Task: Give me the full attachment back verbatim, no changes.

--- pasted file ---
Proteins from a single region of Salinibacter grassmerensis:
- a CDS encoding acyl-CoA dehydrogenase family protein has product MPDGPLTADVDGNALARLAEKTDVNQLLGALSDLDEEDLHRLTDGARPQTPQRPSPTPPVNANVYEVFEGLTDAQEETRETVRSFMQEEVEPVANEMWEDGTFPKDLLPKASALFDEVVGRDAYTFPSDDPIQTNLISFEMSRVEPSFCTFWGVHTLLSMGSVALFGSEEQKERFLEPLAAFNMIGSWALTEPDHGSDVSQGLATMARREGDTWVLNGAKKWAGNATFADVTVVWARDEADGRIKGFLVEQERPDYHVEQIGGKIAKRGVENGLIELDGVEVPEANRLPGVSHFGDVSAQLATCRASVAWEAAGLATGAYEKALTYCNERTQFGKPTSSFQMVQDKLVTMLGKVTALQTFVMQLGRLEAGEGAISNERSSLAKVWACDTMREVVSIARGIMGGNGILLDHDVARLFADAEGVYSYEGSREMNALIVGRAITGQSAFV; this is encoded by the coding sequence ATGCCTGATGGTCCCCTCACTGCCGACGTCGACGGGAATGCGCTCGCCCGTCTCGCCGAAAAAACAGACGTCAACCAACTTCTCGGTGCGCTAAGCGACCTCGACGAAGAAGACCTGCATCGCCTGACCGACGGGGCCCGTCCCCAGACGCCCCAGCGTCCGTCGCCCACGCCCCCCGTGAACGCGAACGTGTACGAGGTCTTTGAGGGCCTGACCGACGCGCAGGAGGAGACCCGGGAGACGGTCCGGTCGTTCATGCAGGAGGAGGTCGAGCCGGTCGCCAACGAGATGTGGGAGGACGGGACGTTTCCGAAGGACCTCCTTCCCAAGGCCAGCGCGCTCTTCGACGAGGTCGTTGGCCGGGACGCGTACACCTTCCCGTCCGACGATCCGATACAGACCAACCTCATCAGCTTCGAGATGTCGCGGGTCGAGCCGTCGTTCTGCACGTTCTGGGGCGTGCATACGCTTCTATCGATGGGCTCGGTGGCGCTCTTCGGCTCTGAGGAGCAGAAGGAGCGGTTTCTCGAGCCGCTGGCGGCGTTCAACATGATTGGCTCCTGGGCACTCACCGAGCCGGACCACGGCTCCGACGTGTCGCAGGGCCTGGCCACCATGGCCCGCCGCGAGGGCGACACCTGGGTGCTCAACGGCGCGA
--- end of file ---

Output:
Proteins from a single region of Salinibacter grassmerensis:
- a CDS encoding acyl-CoA dehydrogenase family protein has product MPDGPLTADVDGNALARLAEKTDVNQLLGALSDLDEEDLHRLTDGARPQTPQRPSPTPPVNANVYEVFEGLTDAQEETRETVRSFMQEEVEPVANEMWEDGTFPKDLLPKASALFDEVVGRDAYTFPSDDPIQTNLISFEMSRVEPSFCTFWGVHTLLSMGSVALFGSEEQKERFLEPLAAFNMIGSWALTEPDHGSDVSQGLATMARREGDTWVLNGAKKWAGNATFADVTVVWARDEADGRIKGFLVEQERPDYHVEQIGGKIAKRGVENGLIELDGVEVPEANRLPGVSHFGDVSAQLATCRASVAWEAAGLATGAYEKALTYCNERTQFGKPTSSFQMVQDKLVTMLGKVTALQTFVMQLGRLEAGEGAISNERSSLAKVWACDTMREVVSIARGIMGGNGILLDHDVARLFADAEGVYSYEGSREMNALIVGRAITGQSAFV; this is encoded by the coding sequence ATGCCTGATGGTCCCCTCACTGCCGACGTCGACGGGAATGCGCTCGCCCGTCTCGCCGAAAAAACAGACGTCAACCAACTTCTCGGTGCGCTAAGCGACCTCGACGAAGAAGACCTGCATCGCCTGACCGACGGGGCCCGTCCCCAGACGCCCCAGCGTCCGTCGCCCACGCCCCCCGTGAACGCGAACGTGTACGAGGTCTTTGAGGGCCTGACCGACGCGCAGGAGGAGACCCGGGAGACGGTCCGGTCGTTCATGCAGGAGGAGGTCGAGCCGGTCGCCAACGAGATGTGGGAGGACGGGACGTTTCCGAAGGACCTCCTTCCCAAGGCCAGCGCGCTCTTCGACGAGGTCGTTGGCCGGGACGCGTACACCTTCCCGTCCGACGATCCGATACAGACCAACCTCATCAGCTTCGAGATGTCGCGGGTCGAGCCGTCGTTCTGCACGTTCTGGGGCGTGCATACGCTTCTATCGATGGGCTCGGTGGCGCTCTTCGGCTCTGAGGAGCAGAAGGAGCGGTTTCTCGAGCCGCTGGCGGCGTTCAACATGATTGGCTCCTGGGCACTCACCGAGCCGGACCACGGCTCCGACGTGTCGCAGGGCCTGGCCACCATGGCCCGCCGCGAGGGCGACACCTGGGTGCTCAACGGCGCGA